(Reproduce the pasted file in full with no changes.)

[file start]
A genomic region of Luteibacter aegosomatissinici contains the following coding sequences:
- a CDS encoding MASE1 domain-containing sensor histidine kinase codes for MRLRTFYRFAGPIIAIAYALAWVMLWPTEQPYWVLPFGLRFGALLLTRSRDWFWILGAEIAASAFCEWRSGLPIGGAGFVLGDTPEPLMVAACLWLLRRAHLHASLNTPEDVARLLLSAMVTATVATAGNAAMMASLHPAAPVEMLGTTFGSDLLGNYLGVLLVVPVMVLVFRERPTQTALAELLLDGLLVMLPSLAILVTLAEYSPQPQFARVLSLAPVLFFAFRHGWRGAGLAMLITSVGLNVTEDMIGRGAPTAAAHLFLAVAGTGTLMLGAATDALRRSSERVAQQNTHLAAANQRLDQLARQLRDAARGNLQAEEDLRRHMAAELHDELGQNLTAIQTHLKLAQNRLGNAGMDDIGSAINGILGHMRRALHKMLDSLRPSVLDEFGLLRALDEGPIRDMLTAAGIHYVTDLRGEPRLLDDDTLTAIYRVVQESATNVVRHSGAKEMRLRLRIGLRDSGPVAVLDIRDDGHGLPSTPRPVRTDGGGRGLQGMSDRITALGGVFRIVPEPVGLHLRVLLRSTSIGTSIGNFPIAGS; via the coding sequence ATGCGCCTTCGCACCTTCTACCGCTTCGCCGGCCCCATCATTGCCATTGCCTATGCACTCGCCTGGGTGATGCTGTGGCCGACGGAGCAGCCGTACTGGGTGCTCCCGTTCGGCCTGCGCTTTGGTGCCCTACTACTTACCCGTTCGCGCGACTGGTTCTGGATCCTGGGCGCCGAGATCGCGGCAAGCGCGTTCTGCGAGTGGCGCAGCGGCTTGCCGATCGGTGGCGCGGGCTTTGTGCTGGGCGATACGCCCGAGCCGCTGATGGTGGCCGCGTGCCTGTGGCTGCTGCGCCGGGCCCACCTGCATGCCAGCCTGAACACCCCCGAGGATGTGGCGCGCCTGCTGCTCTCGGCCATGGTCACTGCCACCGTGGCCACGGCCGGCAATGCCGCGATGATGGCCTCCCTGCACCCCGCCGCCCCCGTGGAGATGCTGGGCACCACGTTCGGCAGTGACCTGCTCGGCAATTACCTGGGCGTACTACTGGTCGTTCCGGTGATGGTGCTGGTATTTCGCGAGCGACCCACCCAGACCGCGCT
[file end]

A genomic region of Luteibacter aegosomatissinici contains the following coding sequences:
- a CDS encoding MASE1 domain-containing sensor histidine kinase codes for MRLRTFYRFAGPIIAIAYALAWVMLWPTEQPYWVLPFGLRFGALLLTRSRDWFWILGAEIAASAFCEWRSGLPIGGAGFVLGDTPEPLMVAACLWLLRRAHLHASLNTPEDVARLLLSAMVTATVATAGNAAMMASLHPAAPVEMLGTTFGSDLLGNYLGVLLVVPVMVLVFRERPTQTALAELLLDGLLVMLPSLAILVTLAEYSPQPQFARVLSLAPVLFFAFRHGWRGAGLAMLITSVGLNVTEDMIGRGAPTAAAHLFLAVAGTGTLMLGAATDALRRSSERVAQQNTHLAAANQRLDQLARQLRDAARGNLQAEEDLRRHMAAELHDELGQNLTAIQTHLKLAQNRLGNAGMDDIGSAINGILGHMRRALHKMLDSLRPSVLDEFGLLRALDEGPIRDMLTAAGIHYVTDLRGEPRLLDDDTLTAIYRVVQESATNVVRHSGAKEMRLRLRIGLRDSGPVAVLDIRDDGHGLPSTPRPVRTDGGGRGLQGMSDRITALGGVFRIVPEPVGLHLRVLLRSTSIGTSIGNFPIAGS; via the coding sequence ATGCGCCTTCGCACCTTCTACCGCTTCGCCGGCCCCATCATTGCCATTGCCTATGCACTCGCCTGGGTGATGCTGTGGCCGACGGAGCAGCCGTACTGGGTGCTCCCGTTCGGCCTGCGCTTTGGTGCCCTACTACTTACCCGTTCGCGCGACTGGTTCTGGATCCTGGGCGCCGAGATCGCGGCAAGCGCGTTCTGCGAGTGGCGCAGCGGCTTGCCGATCGGTGGCGCGGGCTTTGTGCTGGGCGATACGCCCGAGCCGCTGATGGTGGCCGCGTGCCTGTGGCTGCTGCGCCGGGCCCACCTGCATGCCAGCCTGAACACCCCCGAGGATGTGGCGCGCCTGCTGCTCTCGGCCATGGTCACTGCCACCGTGGCCACGGCCGGCAATGCCGCGATGATGGCCTCCCTGCACCCCGCCGCCCCCGTGGAGATGCTGGGCACCACGTTCGGCAGTGACCTGCTCGGCAATTACCTGGGCGTACTACTGGTCGTTCCGGTGATGGTGCTGGTATTTCGCGAGCGACCCACCCAGACCGCGCT